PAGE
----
The potential of financial and banking fraud involving persons of dual nationality is also a real thing. In a high profile case several years ago, some people with dual Turkmen and Russian nationality pilfered millions of dollars from a Turkmen bank, transferred it to Russia and onward to third countries. They also used the cover of dual nationality to flee the authorities in both the countries though they were nabbed, over the years, one by one, in long and expensive drives to catch them. Some parts of the case are still being considered in courts of law.
There are many other reasons why dual nationality should be the exception rather than the rule. Suffice it to say that each country has the right to decide as to how far and in which direction it wants to go in allowing dual or multiple citizenships.
There is another side of the question: What the holders of dual nationality actually want?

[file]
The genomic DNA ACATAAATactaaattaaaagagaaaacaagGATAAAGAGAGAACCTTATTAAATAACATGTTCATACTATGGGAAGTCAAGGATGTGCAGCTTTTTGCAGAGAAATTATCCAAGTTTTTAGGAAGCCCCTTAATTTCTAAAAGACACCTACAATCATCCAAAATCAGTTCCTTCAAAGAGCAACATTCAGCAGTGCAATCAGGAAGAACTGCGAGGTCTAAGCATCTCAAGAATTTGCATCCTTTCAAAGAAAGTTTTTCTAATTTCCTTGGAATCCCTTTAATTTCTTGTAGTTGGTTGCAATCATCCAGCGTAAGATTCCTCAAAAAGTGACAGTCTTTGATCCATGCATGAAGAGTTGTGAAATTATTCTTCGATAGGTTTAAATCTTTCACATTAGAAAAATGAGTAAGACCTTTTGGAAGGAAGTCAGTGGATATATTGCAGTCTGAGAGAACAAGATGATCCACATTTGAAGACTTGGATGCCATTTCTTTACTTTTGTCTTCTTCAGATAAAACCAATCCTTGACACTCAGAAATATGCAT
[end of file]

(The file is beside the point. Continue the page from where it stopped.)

A case in point here is the border delimitation between Turkmenistan and Uzbekistan. When the actual work on border demarcation started, there were several villages and settlements that straddled the agreed border line. The inhabitants were given the choice to decide whether they want to be on the Turkmen side of the Uzbek side. Almost without any exception, everyone decided to assume Turkmen nationality.
Perhaps, given choice, most of the holders of the dual Turkmen and Russian nationality would opt in favour of Turkmenistan if they are given an easy way to travel between the two countries. This is the point the sides must work on.
In the present debate, Russia cannot claim a moral high ground.
In 2009, when Russia saw that the natural gas market in Europe was in a slump and the demand of gas in the European market was down for the foreseeable future, it did something that falls far outside the norms of civilized interaction between countries.